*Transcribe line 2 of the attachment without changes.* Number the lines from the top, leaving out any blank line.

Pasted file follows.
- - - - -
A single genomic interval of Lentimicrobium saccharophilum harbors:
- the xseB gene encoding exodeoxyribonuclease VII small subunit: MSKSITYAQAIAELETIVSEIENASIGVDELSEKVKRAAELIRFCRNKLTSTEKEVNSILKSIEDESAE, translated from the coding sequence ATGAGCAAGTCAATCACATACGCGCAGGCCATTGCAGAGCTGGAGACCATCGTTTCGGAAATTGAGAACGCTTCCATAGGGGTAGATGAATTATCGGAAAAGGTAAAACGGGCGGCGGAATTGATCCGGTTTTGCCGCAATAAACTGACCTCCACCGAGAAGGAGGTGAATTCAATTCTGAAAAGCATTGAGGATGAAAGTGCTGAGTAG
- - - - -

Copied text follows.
- the xseB gene encoding exodeoxyribonuclease VII small subunit: MSKSITYAQAIAELETIVSEIENASIGVDELSEKVKRAAELIRFCRNKLTSTEKEVNSILKSIEDESAE, translated from the coding sequence ATGAGCAAGTCAATCACATACGCGCAGGCCATTGCAGAGCTGGAGACCATCGTTTCGGAAATTGAGAACGCTTCCATAGGGGTAGATGAATTATCGGAAAAGGTAAAACGGGCGGCGGAATTGATCCGGTTTTGCCGCAATAAACTGACCTCCACCGAGAAGGAGGTGAATTCAATTCTGAAAAGCATTGAGGATGAAAGTGCTGAGTAG